The whole point behind finding your market is to make your career more successful and your life easier. Why struggle? If you focus on the one thing you do best and perfect that, you will develop a niche, a market entirely your own, for which you are known. And that, is the key to creating a successful career.
Examples? – Robin Williams and Jerry Seinfeld both did stand-up comedy for a number of years before being offered sitcoms which led to being offered films. Their strength was comedy but it opened doors to amazing careers because they just focused on one thing until they were really excellent at it. Bebe Neuwirth and Kristen Chenoweth are both singers/dancers as well as good comediennes. They booked Broadway shows which led to getting work on sitcoms which led to where they are now- film and TV work AND back to Broadway. Some of the highest paid actors in NY and Hollywood began as models or doing commercials until they were really good at it and making a living working on camera.That skill led to getting work on Soap Operas, Prime time TV and major feature films.
So, the trick here is to focus – Choose one of your many talents and develop it – intensely! Follow the 10,000 hour rule. What is that? If you spend 10,000 hours working at ANYTHING you become a master, a genius. Mozart had reached that level at around age 7. Not to be discouraged, how many hours have you worked on stage? on TV? on film? Start logging those hours and you’ll become amazingly good, brilliant as an actor especially in one media.
If you spend your time and energy going in many directions, grabbing every audition for everything in every media trying to just be a “working actor”, you’ll probably succeed at just that, working but not succeeding at your highest potential. Instead narrow down your choices in the order of your priorities. What will make you extremely happy if you could be doing it every day?
Answer these 3 Questions and you’ll be clear about that one thing.
1. What do you do best? What do you love ?
2. In what media do you work the most right now? Theater, musical theater, commercials, daytime, prime time TV, film, voice -overs, sketch comedy or improvisation?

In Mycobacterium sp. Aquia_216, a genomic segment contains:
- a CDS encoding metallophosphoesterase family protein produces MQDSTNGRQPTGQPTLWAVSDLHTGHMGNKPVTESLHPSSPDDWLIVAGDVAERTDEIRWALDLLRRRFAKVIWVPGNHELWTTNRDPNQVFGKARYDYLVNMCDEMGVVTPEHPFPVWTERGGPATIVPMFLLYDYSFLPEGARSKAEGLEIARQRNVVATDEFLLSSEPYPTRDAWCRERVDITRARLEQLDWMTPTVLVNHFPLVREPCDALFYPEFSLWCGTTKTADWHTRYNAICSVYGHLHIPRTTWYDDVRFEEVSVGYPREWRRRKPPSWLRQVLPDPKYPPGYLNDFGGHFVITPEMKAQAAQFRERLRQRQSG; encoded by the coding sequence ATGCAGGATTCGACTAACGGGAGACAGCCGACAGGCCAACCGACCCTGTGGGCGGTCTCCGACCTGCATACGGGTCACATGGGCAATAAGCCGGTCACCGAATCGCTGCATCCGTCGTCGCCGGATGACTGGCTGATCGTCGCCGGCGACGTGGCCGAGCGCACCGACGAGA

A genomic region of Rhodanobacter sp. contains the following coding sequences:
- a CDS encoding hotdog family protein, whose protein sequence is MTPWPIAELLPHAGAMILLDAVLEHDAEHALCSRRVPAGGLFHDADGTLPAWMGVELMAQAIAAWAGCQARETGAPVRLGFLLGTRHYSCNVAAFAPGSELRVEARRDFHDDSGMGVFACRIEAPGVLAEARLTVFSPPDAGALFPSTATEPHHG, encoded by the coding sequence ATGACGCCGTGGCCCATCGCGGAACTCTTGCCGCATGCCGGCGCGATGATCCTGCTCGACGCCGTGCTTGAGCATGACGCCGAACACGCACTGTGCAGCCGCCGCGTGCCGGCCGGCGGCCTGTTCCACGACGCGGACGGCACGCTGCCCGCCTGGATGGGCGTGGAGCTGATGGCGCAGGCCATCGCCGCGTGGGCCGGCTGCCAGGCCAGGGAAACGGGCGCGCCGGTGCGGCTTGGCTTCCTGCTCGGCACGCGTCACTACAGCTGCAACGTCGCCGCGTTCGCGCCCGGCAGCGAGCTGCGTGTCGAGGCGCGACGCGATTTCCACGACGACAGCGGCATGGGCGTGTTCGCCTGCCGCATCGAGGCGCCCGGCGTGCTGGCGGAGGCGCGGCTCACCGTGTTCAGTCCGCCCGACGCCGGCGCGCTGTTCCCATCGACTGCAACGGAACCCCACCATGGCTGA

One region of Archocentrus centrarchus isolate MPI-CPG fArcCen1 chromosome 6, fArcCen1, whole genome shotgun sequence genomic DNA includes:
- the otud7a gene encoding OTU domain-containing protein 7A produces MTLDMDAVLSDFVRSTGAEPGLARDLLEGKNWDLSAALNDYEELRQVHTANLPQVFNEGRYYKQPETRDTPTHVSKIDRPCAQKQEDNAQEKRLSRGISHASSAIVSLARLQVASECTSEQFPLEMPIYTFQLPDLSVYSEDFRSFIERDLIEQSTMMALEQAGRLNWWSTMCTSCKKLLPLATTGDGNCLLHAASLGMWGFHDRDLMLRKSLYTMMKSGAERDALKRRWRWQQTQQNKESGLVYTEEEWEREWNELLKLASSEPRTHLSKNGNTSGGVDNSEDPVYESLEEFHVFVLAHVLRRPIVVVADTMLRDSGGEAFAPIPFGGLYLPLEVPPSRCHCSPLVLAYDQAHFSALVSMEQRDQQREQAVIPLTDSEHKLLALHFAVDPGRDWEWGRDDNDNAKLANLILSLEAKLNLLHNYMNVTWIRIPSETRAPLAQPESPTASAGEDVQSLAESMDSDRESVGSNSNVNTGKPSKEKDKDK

3. Where are you most comfortable auditioning and performing? On stage, in front of a camera, in a recording studio, with a band, in a comedy club?
OK, here’s the follow through for that one thing:
Make a list of the top 3 medias in which you would love to be working all the time. Then, follow through with #1 on your list. Spend most of your time learning that craft, studying with the top masters in that media, taking every course and workshop with those masters, hanging around that theater or studio, learning, absorbing, meeting, networking, developing – with an obsession, 24/7. Breathe it, live it, taste it, become a clone of the masters, see how they got there, ask questions, ask them to be your mentor, assimilate.
No other profession requires this much commitment. Doctors, lawyers, businessmen/women-they all need education, training and have to work hard but they don’t have the same level of competition as you. They can get full time jobs in the first years of their careers. But you have to fight with the only tools you have- your talent and training! You have to be the absolute best in every audition if you want to get just one little booking, not to mention a full time job! There’s no such thing as a full time job for an actor. Even TV series are lucky to last 4 seasons or 5. Most acting jobs end after one hour, one day, one week. And then you have to start over, audition and get the next offer to create a career. It’s a long haul to survive and make a living. It’s a lot tougher for you.
But, if you follow through as above, guess what will happen? You’ve just set yourself up for that golden opportunity- the “door-opener” that will jumpstart your career. Being around “greats”, being in the right place at the right time with the right skill set is creating your own lucky break. Believe me, it happens! And of course, promoting your accomplishments.
Gwyn Gilliss is the Founder and Executive Director of TAM, The Actor’s Market